Oops, I meant English and Spanish, but I was thinking about Japanese haha. I fixed it, sorry about that!
Okay, well at least the sentence makes more sense, though I’m not sure I agree with it. English and Spanish are both SVO, so there must be some other aspect of the languages you are considering here.
As a Spanish teacher, and someone who’s been learning Japanese off and on (mostly off) for thirty years, I can say that Japanese is nothing like halfway between English and Spanish. I am constantly surprised by how different the structure of Japanese is from any other language I’ve studied. (It’s my first non-Indo-European language.)
That sounded very abrupt, sorry.
If Spanish is the only other language you’ve studied, I can see how you might feel this way. Your second new language often has things in common with your first new language, and that makes you feel that they’re alike, when all that may be happening is that you’re noticing ways in which the languages aren’t English. One way or the other, the fact that you already have learned both English and Spanish will make this easier for you.
What strikes me most about Japanese is that (a) everything is ruled by particles that define the role of the elements of the sentence; and that (b) these particles and other sorts of phrase-ending words combine in complicated ways that create unpredictable (to me) meanings (although they’re looking more logical as I go through it this time). I’m still trying to sort out whether the transitive/intransitive verb pairings belong on this list, too, as a significant part of Japanese structure, and I’m inclined to think that it does.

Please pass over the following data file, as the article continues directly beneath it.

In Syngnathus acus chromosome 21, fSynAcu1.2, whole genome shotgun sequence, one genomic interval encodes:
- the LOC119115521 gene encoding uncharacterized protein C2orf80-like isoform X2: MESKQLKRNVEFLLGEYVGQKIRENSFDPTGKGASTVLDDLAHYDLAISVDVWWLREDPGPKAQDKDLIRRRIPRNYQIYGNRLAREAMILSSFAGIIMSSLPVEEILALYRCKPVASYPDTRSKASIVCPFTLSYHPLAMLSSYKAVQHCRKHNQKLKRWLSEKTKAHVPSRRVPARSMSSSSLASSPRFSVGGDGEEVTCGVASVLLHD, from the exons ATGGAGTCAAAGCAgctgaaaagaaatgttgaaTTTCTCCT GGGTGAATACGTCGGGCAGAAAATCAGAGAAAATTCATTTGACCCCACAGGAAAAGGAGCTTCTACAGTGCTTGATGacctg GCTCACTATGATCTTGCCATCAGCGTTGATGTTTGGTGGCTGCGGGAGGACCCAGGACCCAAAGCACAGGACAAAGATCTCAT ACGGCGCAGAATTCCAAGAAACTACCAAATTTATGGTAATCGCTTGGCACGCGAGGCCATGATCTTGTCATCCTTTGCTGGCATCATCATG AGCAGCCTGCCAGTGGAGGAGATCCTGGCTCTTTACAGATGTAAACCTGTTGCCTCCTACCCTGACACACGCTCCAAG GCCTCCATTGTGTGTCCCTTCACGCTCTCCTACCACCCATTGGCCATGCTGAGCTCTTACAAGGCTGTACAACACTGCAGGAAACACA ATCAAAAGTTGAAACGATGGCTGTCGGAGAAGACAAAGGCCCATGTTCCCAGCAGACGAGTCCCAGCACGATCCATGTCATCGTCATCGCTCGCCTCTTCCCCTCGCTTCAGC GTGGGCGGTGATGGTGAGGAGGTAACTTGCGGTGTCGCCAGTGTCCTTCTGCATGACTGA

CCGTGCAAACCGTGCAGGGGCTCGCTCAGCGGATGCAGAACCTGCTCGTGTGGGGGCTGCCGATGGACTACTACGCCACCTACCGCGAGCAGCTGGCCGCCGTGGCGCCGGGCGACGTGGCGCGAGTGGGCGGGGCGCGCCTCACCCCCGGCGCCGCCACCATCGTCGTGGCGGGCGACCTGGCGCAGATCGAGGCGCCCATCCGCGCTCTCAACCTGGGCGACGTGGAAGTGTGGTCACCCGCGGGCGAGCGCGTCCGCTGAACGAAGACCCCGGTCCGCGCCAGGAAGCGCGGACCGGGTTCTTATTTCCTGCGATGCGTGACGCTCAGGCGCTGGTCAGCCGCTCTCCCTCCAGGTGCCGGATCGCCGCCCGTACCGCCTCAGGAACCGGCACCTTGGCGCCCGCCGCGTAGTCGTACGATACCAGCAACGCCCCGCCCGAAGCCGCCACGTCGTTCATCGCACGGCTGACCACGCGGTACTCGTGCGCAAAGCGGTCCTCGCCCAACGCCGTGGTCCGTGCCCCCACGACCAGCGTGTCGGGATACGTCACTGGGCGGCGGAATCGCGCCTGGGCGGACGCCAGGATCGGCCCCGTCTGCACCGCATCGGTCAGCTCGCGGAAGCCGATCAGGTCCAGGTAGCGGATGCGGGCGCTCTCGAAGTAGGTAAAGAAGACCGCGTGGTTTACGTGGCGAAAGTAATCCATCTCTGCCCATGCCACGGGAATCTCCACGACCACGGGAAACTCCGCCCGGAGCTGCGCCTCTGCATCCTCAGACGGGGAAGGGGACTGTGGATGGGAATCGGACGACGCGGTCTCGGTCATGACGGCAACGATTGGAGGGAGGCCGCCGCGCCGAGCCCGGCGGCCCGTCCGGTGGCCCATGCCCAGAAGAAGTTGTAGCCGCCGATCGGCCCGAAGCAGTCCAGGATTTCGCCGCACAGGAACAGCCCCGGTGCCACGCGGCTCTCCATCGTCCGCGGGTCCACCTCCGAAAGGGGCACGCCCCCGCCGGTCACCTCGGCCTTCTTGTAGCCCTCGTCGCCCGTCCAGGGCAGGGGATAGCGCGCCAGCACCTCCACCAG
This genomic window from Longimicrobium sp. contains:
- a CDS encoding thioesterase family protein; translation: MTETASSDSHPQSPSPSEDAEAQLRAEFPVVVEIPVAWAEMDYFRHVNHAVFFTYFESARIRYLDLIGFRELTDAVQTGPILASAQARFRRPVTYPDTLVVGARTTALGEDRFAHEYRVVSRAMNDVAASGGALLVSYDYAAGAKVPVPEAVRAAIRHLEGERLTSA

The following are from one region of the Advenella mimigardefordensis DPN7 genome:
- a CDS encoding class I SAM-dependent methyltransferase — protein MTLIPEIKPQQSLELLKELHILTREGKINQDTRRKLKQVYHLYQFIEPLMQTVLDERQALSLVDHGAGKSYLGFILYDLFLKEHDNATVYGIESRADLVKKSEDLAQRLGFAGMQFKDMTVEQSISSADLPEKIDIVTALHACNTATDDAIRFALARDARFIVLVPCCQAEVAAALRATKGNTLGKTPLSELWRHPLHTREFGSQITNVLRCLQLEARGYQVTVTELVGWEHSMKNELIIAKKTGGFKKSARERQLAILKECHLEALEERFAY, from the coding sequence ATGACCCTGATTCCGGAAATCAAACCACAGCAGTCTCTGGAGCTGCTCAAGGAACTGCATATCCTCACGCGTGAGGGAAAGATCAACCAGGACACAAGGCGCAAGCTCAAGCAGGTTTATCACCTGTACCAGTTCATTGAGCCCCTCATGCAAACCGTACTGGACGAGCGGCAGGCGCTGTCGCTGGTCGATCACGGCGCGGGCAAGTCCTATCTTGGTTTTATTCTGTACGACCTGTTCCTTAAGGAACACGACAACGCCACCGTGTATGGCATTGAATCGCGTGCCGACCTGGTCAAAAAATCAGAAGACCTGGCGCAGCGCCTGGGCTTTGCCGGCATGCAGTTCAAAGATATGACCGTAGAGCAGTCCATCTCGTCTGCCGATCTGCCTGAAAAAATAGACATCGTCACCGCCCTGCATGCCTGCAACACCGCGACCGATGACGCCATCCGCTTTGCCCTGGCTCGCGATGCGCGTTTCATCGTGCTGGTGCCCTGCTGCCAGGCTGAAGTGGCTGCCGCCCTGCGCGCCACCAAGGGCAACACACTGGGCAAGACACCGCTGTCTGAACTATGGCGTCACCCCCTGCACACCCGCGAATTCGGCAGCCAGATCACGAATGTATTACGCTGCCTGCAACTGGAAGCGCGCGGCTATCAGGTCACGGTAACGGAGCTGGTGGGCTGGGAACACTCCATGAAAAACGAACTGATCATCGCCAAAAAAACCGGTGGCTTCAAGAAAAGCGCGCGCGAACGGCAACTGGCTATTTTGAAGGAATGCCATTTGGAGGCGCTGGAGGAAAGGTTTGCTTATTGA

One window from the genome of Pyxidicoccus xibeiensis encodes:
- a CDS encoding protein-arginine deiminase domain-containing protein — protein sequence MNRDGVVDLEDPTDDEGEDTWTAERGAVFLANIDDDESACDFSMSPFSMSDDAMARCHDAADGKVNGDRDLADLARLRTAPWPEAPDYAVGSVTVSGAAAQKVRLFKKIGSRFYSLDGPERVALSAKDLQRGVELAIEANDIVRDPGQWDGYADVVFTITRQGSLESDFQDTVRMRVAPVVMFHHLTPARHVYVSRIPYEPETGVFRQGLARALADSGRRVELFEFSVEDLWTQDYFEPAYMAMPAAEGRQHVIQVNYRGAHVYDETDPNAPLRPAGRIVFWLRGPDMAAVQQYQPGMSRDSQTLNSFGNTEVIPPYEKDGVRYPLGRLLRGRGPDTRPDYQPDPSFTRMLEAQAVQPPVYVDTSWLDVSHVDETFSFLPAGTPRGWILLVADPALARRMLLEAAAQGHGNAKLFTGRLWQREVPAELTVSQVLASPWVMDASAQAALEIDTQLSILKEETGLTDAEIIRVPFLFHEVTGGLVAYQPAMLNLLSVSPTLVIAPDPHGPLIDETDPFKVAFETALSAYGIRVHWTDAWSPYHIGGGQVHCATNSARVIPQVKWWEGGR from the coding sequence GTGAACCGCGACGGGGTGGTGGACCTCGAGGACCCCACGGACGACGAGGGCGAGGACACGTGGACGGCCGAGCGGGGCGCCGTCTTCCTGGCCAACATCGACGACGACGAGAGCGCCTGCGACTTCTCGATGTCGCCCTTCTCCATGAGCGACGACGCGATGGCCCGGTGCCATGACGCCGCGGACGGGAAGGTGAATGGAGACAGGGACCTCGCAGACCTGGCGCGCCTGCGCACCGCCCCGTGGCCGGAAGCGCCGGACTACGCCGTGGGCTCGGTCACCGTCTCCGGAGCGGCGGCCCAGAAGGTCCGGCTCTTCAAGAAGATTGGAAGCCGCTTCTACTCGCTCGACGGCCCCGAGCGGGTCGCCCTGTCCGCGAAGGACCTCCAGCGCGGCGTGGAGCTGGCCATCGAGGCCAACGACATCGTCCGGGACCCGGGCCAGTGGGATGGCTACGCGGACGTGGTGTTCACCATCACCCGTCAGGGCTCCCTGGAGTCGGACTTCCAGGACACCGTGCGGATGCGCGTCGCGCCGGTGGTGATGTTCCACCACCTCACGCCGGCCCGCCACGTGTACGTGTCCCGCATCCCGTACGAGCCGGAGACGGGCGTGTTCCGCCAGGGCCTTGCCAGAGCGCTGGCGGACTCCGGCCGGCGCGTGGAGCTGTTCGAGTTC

Whereas in Spanish we spend the bulk of our grammar study on pronouns, verb forms, and verb tenses and moods, in Japanese we don’t really use pronouns and the verb forms are relatively simple. But your whole understanding of a Japanese sentence can switch depending on a “に” or a “で” or something. (I’m not very advanced so I can’t give good examples at this point.)
This doesn’t answer your question about what to use for study, though!
lol I’m sorry buddy, but you’re killing me Anyway, I’m sure once you start getting into grammar you’ll realize how wrong/right you were about this, and I think that learning kanji/vocabulary first could be a good approach and it might work for some people, but if you get into Japanese grammar expecting a mix of English/Spanish you’re in for a big disappointment and a whole lot of frustration.
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